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No battery = dark viewfinder


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#1 Dave Whiteley

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Posted 20 October 2009 - 02:21 PM

One of the first questions I asked on this forum after getting my D200 was why the viewfinder was dark and I could not adjust the dioptric correction or focus before I put the battery in and switched the camera on? I had expected the viewfinder, being optical, to be independent of battery power, just like the old manual film cameras. Nobody at the time could explain it, and evidently had not noticed it as they had installed their battery first. I thought it also needed the camera to be switched on, but if you notice most Nikon's these days show on the top LCD screen the number of frames remaining on the memory card even after being switched off, so some features bypass the on/off switch and evidently some of the focusing screen functions are one of them.

Anyway this effect was raised on another site today and I knew it was something to do with the LCD array on top of Nikon's focusing screens, so did a search and found the answer in the following link from Joseph Wisniewski , Nov 19, 2003

http://photo.net/nik...ra-forum/006Yx4

"There's a transparent display called a "guest host LCD" between the D100 focusing screen and prism. The GH LCD is only about 30% transparent when not powered up. It's near 100% opaque or 100% transparent, as needed, when powered up. The GH LCD produces the 5 AF zone indicators and the D100 gridlines. I believe Olympus uses similar technology in the E-10, E-20, and E-1, and Canon in the 1D and 1Ds (but not the lower end cameras)."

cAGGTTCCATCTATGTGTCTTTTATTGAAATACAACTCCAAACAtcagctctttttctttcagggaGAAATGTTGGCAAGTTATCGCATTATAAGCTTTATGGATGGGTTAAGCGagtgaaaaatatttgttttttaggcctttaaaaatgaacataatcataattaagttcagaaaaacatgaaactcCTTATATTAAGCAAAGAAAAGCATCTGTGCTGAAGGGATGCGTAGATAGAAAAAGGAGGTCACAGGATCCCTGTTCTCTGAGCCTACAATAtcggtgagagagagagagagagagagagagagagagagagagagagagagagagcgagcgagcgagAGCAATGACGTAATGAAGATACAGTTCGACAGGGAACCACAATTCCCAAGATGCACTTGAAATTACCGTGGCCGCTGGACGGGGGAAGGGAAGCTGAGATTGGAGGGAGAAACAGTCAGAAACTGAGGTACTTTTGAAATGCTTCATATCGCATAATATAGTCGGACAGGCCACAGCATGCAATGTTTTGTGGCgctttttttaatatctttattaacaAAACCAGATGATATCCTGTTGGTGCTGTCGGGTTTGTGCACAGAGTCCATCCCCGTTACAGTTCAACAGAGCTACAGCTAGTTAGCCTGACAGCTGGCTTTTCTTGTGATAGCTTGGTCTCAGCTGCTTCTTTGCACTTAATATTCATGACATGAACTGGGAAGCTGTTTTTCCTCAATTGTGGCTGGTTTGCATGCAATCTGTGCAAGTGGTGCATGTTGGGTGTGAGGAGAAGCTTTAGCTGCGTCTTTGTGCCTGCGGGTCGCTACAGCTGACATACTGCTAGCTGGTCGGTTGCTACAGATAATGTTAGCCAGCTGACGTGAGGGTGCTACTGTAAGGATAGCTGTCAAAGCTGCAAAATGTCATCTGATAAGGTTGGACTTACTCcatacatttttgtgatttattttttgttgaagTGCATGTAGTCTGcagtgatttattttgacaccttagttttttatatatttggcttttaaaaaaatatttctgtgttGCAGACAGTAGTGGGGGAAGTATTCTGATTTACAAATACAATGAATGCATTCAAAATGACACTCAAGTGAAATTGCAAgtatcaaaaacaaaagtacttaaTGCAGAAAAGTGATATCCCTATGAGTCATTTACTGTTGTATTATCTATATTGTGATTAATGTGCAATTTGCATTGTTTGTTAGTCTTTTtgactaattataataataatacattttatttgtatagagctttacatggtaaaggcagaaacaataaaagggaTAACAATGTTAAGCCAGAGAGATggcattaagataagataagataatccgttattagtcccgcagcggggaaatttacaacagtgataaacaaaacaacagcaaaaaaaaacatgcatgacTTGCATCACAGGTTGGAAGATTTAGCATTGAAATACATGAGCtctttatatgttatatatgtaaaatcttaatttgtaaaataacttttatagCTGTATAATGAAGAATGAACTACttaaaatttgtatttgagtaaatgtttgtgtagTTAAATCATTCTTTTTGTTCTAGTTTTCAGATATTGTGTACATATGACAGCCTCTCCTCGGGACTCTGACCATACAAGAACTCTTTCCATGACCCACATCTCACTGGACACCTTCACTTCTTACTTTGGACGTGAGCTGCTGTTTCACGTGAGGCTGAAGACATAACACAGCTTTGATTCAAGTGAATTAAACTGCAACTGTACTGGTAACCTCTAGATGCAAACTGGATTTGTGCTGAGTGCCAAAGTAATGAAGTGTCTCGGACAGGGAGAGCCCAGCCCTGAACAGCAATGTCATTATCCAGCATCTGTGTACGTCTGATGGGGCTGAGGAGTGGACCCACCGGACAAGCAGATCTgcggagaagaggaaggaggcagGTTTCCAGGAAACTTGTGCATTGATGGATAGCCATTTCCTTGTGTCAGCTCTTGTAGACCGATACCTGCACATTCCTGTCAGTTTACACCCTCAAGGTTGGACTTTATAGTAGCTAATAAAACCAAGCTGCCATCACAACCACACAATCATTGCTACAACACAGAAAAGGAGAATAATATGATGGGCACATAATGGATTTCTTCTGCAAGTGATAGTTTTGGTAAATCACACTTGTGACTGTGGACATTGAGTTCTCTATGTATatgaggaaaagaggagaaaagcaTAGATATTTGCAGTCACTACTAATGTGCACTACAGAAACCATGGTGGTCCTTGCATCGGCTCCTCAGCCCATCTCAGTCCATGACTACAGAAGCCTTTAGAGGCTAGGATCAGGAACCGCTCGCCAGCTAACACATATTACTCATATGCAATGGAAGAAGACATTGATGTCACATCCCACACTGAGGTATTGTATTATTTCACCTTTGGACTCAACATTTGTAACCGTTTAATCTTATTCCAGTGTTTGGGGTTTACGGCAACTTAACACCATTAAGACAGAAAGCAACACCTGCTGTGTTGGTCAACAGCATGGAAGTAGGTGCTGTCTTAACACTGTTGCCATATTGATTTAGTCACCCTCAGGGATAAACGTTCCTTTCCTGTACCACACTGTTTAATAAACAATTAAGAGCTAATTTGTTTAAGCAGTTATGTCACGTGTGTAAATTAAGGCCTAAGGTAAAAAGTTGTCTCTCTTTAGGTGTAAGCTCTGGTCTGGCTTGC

Obviously since 2003 many more cameras in different makes have used this type of LCD overlay, so don't worry if you don't have the battery in and you get a dark fuzzy screen since this is normal and will come right as soon as a charged battery is inserted. Anyway a modern camera without a charged battery is only "a door stop" anyway as gone are the days with the old manual film ones when you could use it even if the exposure meter battery was dead.

This from a D50 review:-

"Interestingly, the focusing screen is dependent on power when the battery is not in the camera, the display is dark, grainy, and uneven and impossible to focus. Of course, without the battery, the camera is a paperweight anyway."

One purchaser of a secondhand Nikon on another site, which was sold stating the battery was dead and needing replacement, thought he had bought a dud camera in need of repair since it would not sharp focus, until he was told this occurred without a charged battery. Once a new battery was installed he said the camera was perfect!

I believe it does it too on some of the later Nikon film cameras with similar focusing screen set-up's, not just DSLR's.

Dave Whiteley
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#2 Black Pearl

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Posted 20 October 2009 - 03:39 PM

Does it with any of the Nikon SLR's that have info overlayed (grid screen, battery warning etc) on the focusing screen. First thing I do before handing a camera to a customer is to install the battery, saves explaining why they can't see through it.
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